LIDAR (light detecting and ranging system) is a type of optical sensing technology that can measure the distance to and other properties of a target or broad area by sending out pulses of light via laser. This device gives a detailed 3-dimentional scan of the dunes, the beach, the waves, and everything in the surrounding areas. Whereas, radar is another type of object sensing system that uses electromagnetic waves, in particular radio waves, to measure direction, altitude, speed and range of moving objects such as waves.
CLARIS is a robust system capable of rapidly (up to 10 km alongshore in 2 hours) and quantitatively measuring: beach and dune topography (accuracy of 10 cm), nearshore bathymetry from radar-derived wave celerity measurements (to within 10% of the actual depth), and surf-and swash-zone morphology from time-averaged radar images during storms
Coastal Research Amphibious Buggy (CRAB)
The unique three-wheeled vehicle, the CRAB was built by the Wilmington District of the
US Army Corps of Engineers, and was modeled after a vehicle originally built by Marine
Travelift & Engineering of Sturgeon Bay, for the Great Lakes Dredge and Dock Company, to
monitor a Corps of Engineers beach nourishment project.
The CRAB consists of a tripod of 0.2 m schedule-80 aluminum tubing, connected at the base
by horizontal members 2.1 m (7 ft) above the ground, and an operations platform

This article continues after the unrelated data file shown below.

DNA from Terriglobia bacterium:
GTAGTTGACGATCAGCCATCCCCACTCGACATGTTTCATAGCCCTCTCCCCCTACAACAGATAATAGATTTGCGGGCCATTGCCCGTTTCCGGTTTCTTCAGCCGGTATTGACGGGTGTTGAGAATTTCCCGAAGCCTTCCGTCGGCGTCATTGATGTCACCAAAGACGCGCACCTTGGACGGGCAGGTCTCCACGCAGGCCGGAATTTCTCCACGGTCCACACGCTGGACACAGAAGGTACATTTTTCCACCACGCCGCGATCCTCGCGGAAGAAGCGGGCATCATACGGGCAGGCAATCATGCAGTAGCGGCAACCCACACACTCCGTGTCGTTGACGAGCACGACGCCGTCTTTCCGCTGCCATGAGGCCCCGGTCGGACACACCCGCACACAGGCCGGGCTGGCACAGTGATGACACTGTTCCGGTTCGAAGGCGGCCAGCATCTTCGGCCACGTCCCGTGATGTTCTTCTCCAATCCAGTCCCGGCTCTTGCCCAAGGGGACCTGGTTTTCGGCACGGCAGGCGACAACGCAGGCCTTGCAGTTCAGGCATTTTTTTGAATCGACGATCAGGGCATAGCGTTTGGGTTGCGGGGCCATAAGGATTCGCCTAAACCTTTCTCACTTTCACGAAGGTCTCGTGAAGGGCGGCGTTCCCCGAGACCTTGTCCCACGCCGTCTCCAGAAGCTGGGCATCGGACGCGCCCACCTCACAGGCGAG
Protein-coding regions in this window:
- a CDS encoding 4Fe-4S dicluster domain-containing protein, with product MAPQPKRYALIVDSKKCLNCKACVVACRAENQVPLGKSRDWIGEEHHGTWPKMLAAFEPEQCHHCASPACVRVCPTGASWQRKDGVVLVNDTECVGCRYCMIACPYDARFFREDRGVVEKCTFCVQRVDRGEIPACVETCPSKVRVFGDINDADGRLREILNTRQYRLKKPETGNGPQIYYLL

10.7 m (35 ft) above the ground. Power is supplied by a 60-hp turbo charged Volkswagen
diesel engine on the deck
which drives a variable volume hydraulic pump. This pump
transfers hydraulic fluid at 800 psi or higher to hydraulic motors at each of the wheels.
The variable stroke feature of the pump allows an
infinitely variable gear ratio in either
forward or reverse and constant engine speed. For strength and corrosion resistance, all
hydraulic lines are stainless steel, except for short flexible sections at the front wheel,
which is used for steering.
Total vehicle weight is about 8,200 kg (18,000 lb); the distance between the rear wheels is
8.2 m(27 ft). Though it appears top-heavy, the liquid-filled tires and wide wheelbase make
it very stable. The CRAB has passed a 20-deg tilt test and is designed to withstand even
Top speed of the CRAB is 3.2 km/hr (2 mph) on land and somewhat less in the water.
maximum significant wave height for operation is 2 m (6 ft), the CRAB is capable
of operating in all but the most severe storms. The large tires have a negligible effect
on a hard rippled sand bottom; however, scour around the tires has been observed in areas
of active wave breaking or strong currents if the CRAB remains motionless. The CRAB cannot
be used on soft silty or loose bottoms. The position of the CRAB is determined by a